Controllable Costs

Updated on January 3, 2024
Article byRishab Nigam
Edited byAshish Kumar Srivastav
Reviewed byDheeraj Vaidya, CFA, FRM

What are the Controllable Costs?

The controllable costs are the costs that can be managed and changed in the short-term horizon based on business requirements and needs. Examples of such costs include advertisement, direct material, donations, compensation, etc.

Controllable Costs Examples

Controllable Costs

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Source: Controllable Costs (wallstreetmojo.com)

#1 – Cost of Advertising or Marketing

The cost of marketing and advertising are the costs that the business bears to market its product to the outside world. Such costs comprise public relations costs, which tend to vary with the size of the business.

#2 – Cost of Direct Material

The cost of direct materialsCost Of Direct MaterialsDirect Material Cost is the total cost incurred by the company in purchasing the raw material along with the cost of other components including packaging, freight and storage costs, taxes, etc. that are related directly to the manufacturing and production of various products of the company.read more is the cost that the business must bear in procuring raw materials. The raw materialsRaw MaterialsRaw materials inventory is the cost of products in the inventory of the company which has not been used for finished products and work in progress inventory. Raw material inventory is part of inventory cost which is reported under current assets on the balance sheet.read more are the building blocks of the business as they are the input for the finished products that come out from the production process.

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#3 – Cost of Donations

At times each business unit is prescribed to perform corporate social responsibility-related activities within the business. Such goals are passed onto the top management with the prescribed budgets on costs. Therefore, the business may donate such amounts to incorporate social activities, and the proportion they are distributed is generally controlled.

#4 – Compensation of Employees

The management generally hires individuals as employees to meet up a job. Therefore, management can hire more or fewer people to get the job done. Hence such costs are an example of controllable costs as such costs can be controlled by either revising their salaries or removing them from the job.

#5 – Supplies Required for Offices

The supplies are generally procured from the vendor market to meet the daily usage for the business requirements of the offices. Hence such costs are generally regarded as controllable, and the management has the power to establish budgets for such supplies and reduce them at the most reasonable time.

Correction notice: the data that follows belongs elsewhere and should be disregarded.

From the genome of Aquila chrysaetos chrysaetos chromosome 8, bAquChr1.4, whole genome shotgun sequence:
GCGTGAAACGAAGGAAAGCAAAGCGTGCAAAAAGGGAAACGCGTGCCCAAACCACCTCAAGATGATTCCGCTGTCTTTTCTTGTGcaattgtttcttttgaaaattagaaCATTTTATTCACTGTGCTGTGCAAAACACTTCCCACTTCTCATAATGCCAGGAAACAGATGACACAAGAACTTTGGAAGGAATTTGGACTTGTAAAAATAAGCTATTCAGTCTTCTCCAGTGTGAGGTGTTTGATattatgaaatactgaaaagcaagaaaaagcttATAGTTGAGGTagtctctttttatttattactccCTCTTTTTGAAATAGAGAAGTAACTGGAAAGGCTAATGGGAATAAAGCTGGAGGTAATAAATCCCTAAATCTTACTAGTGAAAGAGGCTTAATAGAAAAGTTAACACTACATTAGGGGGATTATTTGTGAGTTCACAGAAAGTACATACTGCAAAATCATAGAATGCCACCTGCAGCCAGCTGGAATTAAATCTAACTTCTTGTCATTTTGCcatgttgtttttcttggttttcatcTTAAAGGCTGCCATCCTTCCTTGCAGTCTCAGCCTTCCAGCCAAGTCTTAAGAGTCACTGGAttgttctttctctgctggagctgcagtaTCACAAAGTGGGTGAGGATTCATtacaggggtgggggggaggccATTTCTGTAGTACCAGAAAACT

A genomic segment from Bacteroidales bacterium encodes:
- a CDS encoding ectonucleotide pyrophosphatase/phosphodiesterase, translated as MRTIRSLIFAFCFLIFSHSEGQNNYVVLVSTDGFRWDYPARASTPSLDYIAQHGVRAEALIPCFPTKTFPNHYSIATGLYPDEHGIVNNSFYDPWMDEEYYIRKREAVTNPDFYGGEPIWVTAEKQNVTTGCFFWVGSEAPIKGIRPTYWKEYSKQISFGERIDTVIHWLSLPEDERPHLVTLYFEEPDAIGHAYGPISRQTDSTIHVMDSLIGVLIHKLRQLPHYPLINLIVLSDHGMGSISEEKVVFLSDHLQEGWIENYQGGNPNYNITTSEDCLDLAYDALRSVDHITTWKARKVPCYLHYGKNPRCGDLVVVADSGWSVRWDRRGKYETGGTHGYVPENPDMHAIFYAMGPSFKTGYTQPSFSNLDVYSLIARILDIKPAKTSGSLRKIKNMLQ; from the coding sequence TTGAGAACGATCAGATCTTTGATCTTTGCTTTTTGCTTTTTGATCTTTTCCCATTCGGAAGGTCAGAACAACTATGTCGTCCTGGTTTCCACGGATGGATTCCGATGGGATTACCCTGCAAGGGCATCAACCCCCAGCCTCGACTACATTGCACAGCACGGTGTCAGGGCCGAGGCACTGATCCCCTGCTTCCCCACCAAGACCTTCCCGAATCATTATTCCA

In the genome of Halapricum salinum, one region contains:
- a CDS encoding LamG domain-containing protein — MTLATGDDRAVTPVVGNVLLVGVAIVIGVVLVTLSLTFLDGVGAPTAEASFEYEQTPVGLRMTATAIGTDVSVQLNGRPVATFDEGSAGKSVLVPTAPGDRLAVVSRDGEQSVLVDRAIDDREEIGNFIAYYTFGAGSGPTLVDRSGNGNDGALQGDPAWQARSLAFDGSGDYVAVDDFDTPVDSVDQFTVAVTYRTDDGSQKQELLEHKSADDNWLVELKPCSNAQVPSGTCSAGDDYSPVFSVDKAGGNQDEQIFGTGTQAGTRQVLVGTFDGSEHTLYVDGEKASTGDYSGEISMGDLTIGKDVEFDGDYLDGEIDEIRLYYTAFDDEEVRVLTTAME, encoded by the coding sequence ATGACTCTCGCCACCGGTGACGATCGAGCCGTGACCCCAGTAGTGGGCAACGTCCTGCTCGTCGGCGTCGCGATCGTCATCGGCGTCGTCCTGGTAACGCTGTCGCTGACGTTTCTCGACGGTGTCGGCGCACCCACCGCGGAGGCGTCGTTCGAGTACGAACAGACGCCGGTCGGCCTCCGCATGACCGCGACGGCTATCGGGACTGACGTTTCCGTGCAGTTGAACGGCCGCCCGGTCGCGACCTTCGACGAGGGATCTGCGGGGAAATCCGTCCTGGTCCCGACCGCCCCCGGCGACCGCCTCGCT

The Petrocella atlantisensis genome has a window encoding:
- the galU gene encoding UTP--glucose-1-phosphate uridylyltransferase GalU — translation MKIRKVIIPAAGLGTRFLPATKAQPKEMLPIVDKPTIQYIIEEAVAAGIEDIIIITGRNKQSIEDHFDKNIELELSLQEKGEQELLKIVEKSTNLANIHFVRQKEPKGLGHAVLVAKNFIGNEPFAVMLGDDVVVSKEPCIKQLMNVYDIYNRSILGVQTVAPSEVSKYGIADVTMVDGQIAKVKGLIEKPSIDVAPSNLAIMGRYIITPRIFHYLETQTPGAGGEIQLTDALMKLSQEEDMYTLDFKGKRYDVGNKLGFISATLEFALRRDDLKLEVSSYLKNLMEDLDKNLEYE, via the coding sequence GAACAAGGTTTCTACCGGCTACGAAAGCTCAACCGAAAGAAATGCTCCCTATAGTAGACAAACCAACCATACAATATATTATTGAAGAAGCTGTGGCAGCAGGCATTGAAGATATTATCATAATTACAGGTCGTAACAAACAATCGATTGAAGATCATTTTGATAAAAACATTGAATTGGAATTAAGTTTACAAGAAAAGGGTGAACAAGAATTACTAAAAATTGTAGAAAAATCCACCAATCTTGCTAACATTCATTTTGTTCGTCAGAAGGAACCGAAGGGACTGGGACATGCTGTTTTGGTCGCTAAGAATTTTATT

#6 – Costs of Training

Each year management allocates a budget that focuses on the training of its employees, wherein the magnitude of such costs can be controlled per the organization’s goals. The business that hires employees for a specific job may require them to be trained for that specific job. Therefore, such costs are born as training costs.


The factors that always ensure that the costs are controllable are as follows: –

  1. Management with High Efficacy and Efficiency: The management has to be proactive and make quick strategies on cost management and allocation once they disclose information on the financial statementsFinancial StatementsFinancial statements are written reports prepared by a company's management to present the company's financial affairs over a given period (quarter, six monthly or yearly). These statements, which include the Balance Sheet, Income Statement, Cash Flows, and Shareholders Equity Statement, must be prepared in accordance with prescribed and standardized accounting standards to ensure uniformity in reporting at all levels.read more.
  2. Strategic and Effective Monitoring of Costs: The financial statements are generally regarded as the financial terms of the business scorecard. They are not raw numbers, so the segregation of costs as presented by the statements should be studied and monitored. Effective bifurcation of costs in terms of controllable and uncontrollable should be done. This allows the costs to be more controllable and monitored effectively, wherein the management could perform comparisons on such segregations on either a monthly or yearly basis.
  3. Incentive Packages: The management is generally paid in accordance with the profitabilityProfitabilityProfitability refers to a company's ability to generate revenue and maximize profit above its expenditure and operational costs. It is measured using specific ratios such as gross profit margin, EBITDA, and net profit margin. It aids investors in analyzing the company's performance.read more they achieve. Therefore, the management is provided with incentives to curb and account for the controllable costs, and they are also penalized if such costs are not handled properly. Based on the expense report as presented in the financial statements, such incentives are chalked out.

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